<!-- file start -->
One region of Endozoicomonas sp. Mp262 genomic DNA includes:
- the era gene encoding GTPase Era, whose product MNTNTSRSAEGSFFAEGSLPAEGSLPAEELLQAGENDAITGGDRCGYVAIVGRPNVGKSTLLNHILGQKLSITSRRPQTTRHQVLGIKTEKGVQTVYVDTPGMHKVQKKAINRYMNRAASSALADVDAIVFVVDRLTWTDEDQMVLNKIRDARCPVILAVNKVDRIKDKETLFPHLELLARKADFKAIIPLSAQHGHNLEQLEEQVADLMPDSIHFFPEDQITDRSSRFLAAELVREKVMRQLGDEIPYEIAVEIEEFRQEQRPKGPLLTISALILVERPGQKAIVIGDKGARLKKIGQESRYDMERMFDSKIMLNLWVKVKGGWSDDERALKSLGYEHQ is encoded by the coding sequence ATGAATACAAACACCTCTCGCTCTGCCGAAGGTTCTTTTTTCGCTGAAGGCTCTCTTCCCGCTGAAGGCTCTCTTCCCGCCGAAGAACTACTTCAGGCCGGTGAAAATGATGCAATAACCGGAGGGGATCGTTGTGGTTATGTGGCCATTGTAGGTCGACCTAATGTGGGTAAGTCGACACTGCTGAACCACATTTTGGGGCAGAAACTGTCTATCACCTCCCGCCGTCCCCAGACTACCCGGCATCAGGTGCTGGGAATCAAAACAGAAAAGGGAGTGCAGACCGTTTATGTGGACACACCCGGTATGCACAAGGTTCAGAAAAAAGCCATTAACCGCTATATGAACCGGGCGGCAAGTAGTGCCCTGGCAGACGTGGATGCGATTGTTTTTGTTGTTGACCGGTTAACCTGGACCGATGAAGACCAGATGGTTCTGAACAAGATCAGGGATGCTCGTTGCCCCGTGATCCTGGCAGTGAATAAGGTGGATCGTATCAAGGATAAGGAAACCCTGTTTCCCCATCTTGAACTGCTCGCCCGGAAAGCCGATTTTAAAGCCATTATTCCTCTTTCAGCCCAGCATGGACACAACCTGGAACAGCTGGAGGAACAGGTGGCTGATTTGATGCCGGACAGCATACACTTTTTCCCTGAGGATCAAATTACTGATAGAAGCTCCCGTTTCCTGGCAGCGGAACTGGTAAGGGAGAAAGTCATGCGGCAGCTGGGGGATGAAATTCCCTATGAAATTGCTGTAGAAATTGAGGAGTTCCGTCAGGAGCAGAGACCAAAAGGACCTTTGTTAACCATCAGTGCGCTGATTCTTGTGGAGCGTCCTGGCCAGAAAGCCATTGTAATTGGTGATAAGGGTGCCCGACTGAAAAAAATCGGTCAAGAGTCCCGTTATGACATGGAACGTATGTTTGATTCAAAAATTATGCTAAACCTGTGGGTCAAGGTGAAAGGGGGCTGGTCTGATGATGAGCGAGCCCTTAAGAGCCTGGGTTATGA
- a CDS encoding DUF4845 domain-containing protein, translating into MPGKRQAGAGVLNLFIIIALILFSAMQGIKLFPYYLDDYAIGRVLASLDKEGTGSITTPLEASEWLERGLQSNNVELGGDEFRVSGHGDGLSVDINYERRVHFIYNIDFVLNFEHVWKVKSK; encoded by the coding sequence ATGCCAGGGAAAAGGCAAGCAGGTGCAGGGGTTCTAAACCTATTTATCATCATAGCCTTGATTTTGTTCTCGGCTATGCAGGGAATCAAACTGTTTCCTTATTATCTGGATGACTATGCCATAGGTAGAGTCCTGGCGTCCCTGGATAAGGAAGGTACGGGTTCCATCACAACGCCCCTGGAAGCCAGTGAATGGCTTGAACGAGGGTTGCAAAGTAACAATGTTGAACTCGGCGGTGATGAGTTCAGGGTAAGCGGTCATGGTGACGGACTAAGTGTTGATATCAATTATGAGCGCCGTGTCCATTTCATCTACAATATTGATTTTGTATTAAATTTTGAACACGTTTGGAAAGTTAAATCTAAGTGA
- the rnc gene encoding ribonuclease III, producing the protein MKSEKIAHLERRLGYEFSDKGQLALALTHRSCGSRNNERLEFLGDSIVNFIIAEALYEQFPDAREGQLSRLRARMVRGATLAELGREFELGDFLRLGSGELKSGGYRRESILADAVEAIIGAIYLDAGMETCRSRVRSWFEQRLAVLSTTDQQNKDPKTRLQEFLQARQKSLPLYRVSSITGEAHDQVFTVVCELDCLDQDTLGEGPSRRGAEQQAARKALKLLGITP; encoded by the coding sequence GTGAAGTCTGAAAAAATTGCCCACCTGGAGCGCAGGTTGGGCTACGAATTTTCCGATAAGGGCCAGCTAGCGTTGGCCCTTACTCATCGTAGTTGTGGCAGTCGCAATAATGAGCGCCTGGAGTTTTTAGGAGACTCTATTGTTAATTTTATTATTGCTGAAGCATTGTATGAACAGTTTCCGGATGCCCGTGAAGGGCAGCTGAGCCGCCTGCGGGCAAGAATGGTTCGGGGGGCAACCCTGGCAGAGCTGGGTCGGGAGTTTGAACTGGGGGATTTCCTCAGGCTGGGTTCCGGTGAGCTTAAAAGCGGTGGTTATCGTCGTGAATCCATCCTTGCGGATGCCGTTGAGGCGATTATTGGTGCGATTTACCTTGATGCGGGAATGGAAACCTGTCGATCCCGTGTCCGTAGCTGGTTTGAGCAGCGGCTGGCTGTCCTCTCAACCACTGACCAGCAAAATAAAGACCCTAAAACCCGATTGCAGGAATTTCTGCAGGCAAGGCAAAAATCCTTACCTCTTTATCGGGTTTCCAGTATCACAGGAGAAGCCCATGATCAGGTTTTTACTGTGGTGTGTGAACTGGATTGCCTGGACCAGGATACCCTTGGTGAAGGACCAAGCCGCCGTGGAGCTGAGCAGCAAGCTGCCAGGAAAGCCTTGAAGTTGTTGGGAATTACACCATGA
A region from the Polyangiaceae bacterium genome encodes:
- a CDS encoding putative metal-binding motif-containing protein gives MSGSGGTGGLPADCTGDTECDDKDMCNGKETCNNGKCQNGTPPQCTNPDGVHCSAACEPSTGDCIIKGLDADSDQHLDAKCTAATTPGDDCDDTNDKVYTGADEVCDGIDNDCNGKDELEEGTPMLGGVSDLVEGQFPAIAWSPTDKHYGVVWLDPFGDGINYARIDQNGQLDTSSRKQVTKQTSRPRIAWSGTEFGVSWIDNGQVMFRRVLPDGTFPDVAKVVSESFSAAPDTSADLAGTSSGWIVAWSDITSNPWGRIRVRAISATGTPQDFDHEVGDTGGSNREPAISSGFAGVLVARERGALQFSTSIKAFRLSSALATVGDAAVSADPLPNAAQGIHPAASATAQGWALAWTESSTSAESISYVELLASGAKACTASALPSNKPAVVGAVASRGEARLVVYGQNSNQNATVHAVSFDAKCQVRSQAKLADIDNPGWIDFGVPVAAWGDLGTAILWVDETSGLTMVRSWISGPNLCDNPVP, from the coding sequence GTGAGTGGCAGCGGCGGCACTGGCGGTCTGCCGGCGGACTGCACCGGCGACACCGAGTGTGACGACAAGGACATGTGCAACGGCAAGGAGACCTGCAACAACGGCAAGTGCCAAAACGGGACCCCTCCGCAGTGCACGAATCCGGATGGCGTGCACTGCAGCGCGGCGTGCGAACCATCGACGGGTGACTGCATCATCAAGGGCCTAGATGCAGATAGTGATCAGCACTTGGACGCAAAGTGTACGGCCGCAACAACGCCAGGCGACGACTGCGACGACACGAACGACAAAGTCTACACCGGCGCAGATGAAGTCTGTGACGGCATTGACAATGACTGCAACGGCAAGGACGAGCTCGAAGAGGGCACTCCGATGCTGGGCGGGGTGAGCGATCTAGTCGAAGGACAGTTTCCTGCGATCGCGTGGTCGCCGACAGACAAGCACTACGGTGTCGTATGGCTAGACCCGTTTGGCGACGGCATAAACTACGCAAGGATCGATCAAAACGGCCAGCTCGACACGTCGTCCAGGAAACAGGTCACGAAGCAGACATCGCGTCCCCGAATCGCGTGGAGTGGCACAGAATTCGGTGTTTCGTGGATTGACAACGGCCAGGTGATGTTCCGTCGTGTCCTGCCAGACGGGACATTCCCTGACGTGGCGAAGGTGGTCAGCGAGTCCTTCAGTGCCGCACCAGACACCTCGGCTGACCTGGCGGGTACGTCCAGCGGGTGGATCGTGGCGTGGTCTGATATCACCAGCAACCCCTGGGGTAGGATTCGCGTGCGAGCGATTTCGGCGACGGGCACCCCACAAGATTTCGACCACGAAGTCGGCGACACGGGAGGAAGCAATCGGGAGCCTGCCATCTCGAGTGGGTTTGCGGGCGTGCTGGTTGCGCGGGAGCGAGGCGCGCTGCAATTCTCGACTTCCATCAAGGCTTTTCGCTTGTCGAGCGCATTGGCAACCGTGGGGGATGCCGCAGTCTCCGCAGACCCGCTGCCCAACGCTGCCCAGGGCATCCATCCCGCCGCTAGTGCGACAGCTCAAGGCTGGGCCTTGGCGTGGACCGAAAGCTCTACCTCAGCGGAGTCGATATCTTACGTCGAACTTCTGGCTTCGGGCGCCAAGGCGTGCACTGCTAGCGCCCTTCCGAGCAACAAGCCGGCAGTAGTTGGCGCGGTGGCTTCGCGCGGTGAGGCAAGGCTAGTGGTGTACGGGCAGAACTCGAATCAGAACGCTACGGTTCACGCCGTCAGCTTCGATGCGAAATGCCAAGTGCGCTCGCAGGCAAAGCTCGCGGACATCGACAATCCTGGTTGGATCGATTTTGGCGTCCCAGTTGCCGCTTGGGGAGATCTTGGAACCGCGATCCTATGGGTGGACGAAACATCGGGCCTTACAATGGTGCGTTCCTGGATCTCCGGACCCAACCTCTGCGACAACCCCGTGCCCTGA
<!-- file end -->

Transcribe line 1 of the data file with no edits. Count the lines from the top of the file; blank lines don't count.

One region of Endozoicomonas sp. Mp262 genomic DNA includes: